The road out of Lauder took us up a steep hill, which we handled surprisingly well, aided by the fuel of our lunch as we were. Walking entirely on the side of the road which seemed mercifully empty, we descended into a valley surrounded by dense forests and what looked like fir trees. This scenery continued unchanged for a few miles which we didn’t actually mind too much – it was nice to be able to converse again as we walked, a refreshing break from the solitude of the morning. Though the sun was now hot once again, the cover provided by the roadside trees meant that we were able to keep a leisurely pace which didn’t exacerbate our injuries too much, while not feeling that we had to hurry to the next patch of shade. This continued for 4 miles, the only change being the density of the woodland, until we came to our first signpost of the day – 6 miles to Galashiels, a distance which passed much as the last 4 had, with relatively little change in the topography. The one exception was that the verge-less road became much busier after we had passed the intersection, and our walk soon because a game of cat and mouse as we kept having to pull over to allow cars to pass by safely, once again to the gratitude of the general public. The constant moving up and down off of the road aggravated our sprains in our legs and feet somewhat, but generally the road was quiet enough that we made good progress.
As we continued, we suddenly broke through the trees to reveal a stunning sight below us: ruddy hills and mountain ranges around us, stretching out as far as the eye could see, our road winding down into the deep valley between them. There, I could make out the blurry brown haze of a small town, faintly but definitely crowned with twin sandstone peaks: Melrose. It was a truly glorious sight.
What immediately caught me off guard most about Melrose Abbey was how intimidating it felt. Perhaps it was my preconceived expectations, or perhaps it was simply the fact that it had taken us so long to get here. Standing before this mighty behemoth of a building, I was struck by how alien the sight before me was. I’d learned before that the large Norman-style piers shooting up into the sky to support the ceiling were meant to direct one’s thoughts to heaven, but nowhere before had I truly felt the power a building could have in representing the authority of God. The towering pinkish brown stone walls, exquisitely curving arches and firm flying buttresses felt daunting, imperiously commanding my gaze up to the bright blue sky exposed above them. In this way I felt for the first time the power of such a building. Dragging my eyes back down to earth, the magnificence of God and this building stood proud above the grass-covered foundations of the early abbey, low stumps and lines of foundations: all that remained. I was filled with despondency. Here, it seemed to me, was proof that man’s efforts to mimic or worship the authority of God were doomed to only crumble into the natural world with time. Once again, however, Terry was able to cheer me up.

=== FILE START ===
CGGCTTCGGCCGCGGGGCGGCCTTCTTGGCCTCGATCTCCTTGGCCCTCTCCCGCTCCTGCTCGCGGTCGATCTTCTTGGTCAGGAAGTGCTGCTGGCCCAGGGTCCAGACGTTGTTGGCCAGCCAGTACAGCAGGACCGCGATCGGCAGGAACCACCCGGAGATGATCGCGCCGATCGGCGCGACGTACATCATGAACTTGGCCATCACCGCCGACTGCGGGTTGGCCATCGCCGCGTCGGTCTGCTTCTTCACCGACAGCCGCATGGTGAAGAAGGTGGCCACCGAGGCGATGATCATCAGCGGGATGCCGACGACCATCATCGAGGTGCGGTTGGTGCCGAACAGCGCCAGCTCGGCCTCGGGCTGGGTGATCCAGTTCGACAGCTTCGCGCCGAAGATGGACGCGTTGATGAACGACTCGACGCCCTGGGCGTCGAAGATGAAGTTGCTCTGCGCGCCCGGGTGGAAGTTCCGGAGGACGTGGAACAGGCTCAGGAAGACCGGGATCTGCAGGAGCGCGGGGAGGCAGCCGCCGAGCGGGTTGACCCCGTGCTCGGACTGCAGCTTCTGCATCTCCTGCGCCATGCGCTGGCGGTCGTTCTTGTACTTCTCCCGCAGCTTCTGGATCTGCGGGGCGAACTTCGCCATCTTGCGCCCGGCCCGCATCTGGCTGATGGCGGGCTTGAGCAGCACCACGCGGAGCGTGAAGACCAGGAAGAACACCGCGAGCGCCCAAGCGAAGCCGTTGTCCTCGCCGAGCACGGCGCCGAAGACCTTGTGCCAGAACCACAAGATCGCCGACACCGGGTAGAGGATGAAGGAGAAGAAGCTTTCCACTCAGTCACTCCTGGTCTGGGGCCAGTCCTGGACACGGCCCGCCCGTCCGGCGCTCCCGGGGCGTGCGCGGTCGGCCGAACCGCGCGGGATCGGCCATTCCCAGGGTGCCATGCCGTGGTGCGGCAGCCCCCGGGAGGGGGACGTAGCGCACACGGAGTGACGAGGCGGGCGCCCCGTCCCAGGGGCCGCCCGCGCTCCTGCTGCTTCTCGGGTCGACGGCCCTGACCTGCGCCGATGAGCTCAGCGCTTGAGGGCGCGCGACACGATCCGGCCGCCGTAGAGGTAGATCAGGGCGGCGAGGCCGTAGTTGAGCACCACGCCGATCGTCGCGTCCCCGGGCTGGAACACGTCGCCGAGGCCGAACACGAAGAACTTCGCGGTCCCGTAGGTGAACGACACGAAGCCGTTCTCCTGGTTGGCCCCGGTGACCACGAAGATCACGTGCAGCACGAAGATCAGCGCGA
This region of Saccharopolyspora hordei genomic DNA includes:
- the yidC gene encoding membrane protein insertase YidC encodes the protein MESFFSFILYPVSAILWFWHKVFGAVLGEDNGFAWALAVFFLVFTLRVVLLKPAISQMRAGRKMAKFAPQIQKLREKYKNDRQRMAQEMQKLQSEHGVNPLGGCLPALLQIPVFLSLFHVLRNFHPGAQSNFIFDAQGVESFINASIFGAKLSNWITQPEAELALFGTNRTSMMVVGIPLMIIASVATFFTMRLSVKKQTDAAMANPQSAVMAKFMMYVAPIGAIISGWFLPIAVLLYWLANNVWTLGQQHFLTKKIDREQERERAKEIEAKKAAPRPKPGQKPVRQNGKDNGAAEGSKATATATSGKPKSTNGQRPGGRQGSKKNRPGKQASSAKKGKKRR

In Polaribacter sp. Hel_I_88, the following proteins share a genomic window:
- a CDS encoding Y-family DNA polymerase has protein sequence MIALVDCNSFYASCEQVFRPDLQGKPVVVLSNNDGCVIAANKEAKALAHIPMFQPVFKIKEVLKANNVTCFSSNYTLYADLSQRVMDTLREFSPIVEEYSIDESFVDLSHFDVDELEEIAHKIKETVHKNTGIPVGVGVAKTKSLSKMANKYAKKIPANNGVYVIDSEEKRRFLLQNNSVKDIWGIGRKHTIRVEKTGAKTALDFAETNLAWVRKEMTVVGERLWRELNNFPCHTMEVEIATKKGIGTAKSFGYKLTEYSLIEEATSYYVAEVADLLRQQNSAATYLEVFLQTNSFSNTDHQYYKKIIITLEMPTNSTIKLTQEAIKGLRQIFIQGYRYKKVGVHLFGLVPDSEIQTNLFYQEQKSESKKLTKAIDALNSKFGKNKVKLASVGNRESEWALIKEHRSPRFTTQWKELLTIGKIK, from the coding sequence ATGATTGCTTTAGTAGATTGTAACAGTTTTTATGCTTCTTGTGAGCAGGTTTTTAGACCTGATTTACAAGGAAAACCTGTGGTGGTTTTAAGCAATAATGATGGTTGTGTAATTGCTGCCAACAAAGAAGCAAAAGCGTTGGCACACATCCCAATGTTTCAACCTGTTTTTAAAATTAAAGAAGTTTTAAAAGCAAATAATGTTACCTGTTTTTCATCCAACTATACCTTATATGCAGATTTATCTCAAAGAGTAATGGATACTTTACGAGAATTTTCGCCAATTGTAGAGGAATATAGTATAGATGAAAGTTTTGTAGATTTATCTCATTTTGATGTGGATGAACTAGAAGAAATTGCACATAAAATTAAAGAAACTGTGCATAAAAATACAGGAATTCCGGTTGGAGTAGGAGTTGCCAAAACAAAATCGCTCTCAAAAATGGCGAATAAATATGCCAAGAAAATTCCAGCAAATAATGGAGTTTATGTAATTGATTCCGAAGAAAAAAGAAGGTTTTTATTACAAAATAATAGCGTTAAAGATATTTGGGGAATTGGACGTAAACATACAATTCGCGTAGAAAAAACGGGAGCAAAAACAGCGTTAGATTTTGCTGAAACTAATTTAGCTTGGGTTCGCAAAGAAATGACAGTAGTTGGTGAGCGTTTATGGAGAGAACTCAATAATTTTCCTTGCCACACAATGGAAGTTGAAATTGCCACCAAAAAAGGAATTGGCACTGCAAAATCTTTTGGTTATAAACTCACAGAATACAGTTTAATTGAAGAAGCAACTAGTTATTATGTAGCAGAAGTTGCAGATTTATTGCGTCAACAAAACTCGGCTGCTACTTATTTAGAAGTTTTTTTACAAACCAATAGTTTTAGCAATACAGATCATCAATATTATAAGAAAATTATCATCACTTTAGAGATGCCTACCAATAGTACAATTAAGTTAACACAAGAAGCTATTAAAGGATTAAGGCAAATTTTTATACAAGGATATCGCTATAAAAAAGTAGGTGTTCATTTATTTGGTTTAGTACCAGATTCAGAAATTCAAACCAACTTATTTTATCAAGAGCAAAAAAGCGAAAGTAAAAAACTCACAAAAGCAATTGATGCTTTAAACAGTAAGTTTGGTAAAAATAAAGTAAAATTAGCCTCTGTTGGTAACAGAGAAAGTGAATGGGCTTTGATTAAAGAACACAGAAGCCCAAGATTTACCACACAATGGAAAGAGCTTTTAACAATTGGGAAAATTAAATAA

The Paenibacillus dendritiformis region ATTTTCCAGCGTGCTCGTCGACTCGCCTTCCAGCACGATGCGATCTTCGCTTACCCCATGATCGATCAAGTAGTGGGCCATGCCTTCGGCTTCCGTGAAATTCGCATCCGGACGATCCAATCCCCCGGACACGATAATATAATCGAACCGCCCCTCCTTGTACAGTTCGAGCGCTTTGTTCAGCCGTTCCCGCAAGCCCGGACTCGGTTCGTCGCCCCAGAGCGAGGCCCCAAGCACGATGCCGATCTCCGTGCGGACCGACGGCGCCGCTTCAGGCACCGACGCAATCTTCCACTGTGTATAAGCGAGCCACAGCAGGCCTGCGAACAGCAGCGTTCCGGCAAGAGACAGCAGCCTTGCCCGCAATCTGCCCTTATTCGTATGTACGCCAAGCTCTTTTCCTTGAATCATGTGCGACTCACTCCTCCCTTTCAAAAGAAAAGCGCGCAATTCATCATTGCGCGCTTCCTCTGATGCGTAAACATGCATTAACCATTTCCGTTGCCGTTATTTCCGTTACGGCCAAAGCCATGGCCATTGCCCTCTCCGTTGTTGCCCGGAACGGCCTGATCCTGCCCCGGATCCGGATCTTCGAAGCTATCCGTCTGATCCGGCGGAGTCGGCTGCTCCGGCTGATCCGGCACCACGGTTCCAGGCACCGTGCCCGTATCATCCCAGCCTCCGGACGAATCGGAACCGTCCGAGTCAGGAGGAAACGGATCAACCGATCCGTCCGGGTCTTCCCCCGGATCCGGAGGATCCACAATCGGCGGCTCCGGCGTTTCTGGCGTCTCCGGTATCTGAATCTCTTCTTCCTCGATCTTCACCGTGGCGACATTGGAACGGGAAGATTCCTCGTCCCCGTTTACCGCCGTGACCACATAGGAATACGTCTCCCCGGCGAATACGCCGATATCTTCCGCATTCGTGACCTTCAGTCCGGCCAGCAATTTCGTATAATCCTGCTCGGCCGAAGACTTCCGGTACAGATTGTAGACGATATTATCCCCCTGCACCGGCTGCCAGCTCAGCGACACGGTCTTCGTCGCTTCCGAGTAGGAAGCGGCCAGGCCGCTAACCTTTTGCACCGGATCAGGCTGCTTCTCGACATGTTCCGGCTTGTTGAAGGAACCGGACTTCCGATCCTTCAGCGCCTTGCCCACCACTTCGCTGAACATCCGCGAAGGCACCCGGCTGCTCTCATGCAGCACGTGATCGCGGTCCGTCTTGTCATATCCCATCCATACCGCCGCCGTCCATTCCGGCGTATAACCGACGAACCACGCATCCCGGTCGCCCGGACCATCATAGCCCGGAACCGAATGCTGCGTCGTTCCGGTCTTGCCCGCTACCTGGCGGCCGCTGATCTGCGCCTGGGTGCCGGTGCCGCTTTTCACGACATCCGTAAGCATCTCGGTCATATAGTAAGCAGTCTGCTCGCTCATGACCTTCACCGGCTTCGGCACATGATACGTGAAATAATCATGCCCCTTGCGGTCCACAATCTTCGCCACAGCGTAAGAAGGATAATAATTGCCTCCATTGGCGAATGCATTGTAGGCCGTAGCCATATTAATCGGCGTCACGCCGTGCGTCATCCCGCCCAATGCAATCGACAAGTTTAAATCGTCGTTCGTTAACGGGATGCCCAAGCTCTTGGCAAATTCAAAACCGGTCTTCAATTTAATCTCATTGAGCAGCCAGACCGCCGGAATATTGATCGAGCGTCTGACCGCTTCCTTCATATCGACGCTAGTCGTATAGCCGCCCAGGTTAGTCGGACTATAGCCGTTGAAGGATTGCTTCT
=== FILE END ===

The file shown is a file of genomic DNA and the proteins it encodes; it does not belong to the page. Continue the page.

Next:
Our first impressions aside, the building was a wonderful myriad of passages and interconnected chapels filled with tombs and crypts, all leading back to the single grand presbytery, crowned with an intricate ceiling detail of the Trinity and various saints. It was truly a sight to behold, a special marker on our journey.
All too soon, however, the setting sun scorching through the vacant window frames told us that it was time to leave. Picking our way back through the rubble and the graves scattered beneath our feet, we headed into the town of Melrose in search of our overnight stop. We trooped up the hill outside of the main town, until we came across a far more modern church, where we were greeted by the local reverend, who had kindly offered to house us for the night. Completely gushing with thanks, we first allowed ourselves the luxury of a first shower in almost four days, before settling down for one of the simplest but most gratifying dinners I have ever had, in the comfort of a lovely home with strangers who soon became close friends. Despite our exhaustion, we enthusiastically talked late into the night, until finally we each collapsed into our own double bed. By far the best day so far came to a close as I fell asleep before my head had even hit the pillow.